The fact that divorce is common in the U.S. is not a startling one. It’s almost common knowledge that one out of two first marriages end in divorce. And for second marriages, the rate is two out of three. When it comes to third marriages, nearly three out of four end in divorce. With how common divorce has become, it makes sense that more harmonious options have been put on the table – namely the process of a collaborative divorce. This approach focuses on finding a positive end result that satisfies both parties.
Collaboration and Collaborative Divorce
The process of collaboration is used to settle many different disputes that range from street gangs, competing businesses, and even disputes that happen between nations. Suzy Eckstein, a family law attorney and practitioner of collaborative divorce, believes clients and divorcing clients should be made aware of the option they have between choosing a standard divorce and a collaborative divorce. “Very often, a divorcing client comes to an advisor and asks for help and guidance around this overwhelming process,” she said. “It’s really important that they have an understanding of and information about their choices in the divorce process. And [collaborative divorce] has the potential to create more durable agreements that serve everyone and avoid repeated litigation.”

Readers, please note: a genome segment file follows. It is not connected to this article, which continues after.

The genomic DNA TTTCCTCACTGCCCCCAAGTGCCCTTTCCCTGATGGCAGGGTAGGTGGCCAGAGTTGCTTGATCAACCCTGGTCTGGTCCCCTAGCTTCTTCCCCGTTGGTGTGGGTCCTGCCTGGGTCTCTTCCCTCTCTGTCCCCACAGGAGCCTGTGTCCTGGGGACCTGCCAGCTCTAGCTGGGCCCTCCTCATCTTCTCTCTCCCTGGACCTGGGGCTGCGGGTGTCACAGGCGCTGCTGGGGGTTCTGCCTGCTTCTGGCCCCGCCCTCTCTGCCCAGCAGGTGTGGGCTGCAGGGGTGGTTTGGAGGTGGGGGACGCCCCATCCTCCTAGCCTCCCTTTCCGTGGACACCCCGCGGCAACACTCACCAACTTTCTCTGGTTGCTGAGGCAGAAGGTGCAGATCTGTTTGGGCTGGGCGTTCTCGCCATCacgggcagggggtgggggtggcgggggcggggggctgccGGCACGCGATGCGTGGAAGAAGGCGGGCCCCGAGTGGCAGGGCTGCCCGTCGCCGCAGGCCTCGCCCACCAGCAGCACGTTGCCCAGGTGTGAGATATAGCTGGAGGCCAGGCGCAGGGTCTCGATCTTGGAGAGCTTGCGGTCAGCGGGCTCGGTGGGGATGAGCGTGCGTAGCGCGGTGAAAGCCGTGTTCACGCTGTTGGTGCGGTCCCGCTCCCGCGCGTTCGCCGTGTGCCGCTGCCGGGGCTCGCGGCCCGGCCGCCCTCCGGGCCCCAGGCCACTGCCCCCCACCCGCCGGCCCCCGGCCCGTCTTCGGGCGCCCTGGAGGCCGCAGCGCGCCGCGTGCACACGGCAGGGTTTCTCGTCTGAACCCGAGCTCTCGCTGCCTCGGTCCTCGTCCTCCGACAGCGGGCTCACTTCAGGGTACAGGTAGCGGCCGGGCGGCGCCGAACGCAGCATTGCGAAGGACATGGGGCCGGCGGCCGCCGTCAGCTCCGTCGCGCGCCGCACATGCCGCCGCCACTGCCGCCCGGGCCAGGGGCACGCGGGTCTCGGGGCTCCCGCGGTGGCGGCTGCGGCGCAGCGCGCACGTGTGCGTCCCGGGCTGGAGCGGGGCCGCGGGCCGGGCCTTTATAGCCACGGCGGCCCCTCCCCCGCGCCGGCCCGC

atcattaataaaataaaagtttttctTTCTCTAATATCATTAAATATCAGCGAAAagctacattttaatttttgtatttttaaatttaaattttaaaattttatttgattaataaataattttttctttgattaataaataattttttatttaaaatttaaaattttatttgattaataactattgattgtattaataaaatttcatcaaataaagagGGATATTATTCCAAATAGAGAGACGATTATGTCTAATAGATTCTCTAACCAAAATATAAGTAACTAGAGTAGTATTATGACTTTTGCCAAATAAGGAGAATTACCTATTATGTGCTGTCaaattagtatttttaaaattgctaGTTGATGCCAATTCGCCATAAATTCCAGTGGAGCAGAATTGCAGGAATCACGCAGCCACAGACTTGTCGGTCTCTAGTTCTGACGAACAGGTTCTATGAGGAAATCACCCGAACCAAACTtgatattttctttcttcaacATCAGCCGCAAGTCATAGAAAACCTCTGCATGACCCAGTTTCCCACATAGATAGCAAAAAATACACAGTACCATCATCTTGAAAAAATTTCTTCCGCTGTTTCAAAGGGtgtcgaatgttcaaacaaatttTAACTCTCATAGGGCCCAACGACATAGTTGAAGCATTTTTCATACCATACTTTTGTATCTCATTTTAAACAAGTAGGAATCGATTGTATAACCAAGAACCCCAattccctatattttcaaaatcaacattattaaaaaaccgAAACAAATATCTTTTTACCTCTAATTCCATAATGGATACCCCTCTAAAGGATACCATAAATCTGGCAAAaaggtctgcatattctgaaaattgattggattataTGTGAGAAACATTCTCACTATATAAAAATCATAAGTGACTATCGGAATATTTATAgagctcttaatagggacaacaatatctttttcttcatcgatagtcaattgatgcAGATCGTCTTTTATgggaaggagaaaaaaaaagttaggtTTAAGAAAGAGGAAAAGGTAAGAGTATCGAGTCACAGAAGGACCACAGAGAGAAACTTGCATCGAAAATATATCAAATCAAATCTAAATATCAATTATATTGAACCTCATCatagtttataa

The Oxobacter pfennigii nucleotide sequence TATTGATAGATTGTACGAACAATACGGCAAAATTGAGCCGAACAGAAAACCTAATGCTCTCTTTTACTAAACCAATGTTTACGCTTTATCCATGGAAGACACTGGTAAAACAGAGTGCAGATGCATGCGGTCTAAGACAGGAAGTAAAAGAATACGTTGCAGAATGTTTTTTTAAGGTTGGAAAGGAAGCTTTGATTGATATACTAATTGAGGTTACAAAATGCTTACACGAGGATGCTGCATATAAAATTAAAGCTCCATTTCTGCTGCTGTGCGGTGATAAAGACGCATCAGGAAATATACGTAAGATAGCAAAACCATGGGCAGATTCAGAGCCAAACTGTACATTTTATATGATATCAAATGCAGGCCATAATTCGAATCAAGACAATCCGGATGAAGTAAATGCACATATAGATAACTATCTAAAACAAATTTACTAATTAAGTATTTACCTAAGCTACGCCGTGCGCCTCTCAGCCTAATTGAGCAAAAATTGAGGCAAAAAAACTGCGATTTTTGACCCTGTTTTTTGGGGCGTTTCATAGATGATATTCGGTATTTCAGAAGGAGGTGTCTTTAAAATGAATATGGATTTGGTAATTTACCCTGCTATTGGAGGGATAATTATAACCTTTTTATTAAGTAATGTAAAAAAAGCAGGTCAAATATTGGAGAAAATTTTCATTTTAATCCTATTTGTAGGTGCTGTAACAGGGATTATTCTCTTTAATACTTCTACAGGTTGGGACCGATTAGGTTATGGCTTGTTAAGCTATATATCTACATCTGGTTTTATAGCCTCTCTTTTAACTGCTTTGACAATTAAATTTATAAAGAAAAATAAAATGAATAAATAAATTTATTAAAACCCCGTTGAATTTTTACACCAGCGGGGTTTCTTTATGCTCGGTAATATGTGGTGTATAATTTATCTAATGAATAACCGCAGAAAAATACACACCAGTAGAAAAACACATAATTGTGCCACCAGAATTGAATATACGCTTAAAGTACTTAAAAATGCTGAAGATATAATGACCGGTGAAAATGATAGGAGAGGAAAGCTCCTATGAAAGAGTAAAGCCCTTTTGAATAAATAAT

Multiple Experts Used in Collaborative Divorce Process
The collaborative divorce process “provides you and your spouse or partner with the support and guidance of your own lawyers without going to court.” During this process a couple will seek the expertise of multiple experts – financial, mental health, and child specialists. All these experts will work with the spouses’ respective attorneys to resolve differences and disputes.
Building Your Collaborative Divorce Team
Working with a trusted attorney to help compile a whole collaborative divorce team will be crucial to getting through the process. A lawyers skilled in collaborative law will be able to make suggestions and guide you through the process. This form of dissolving your marriage can be a less stressful and sometimes less expensive option. Because of this, it’s definitely an option you should consider.
Source: ThinkAdvisor, Collaborative Divorce: A Win-Win Dissolution, August 25, 2014
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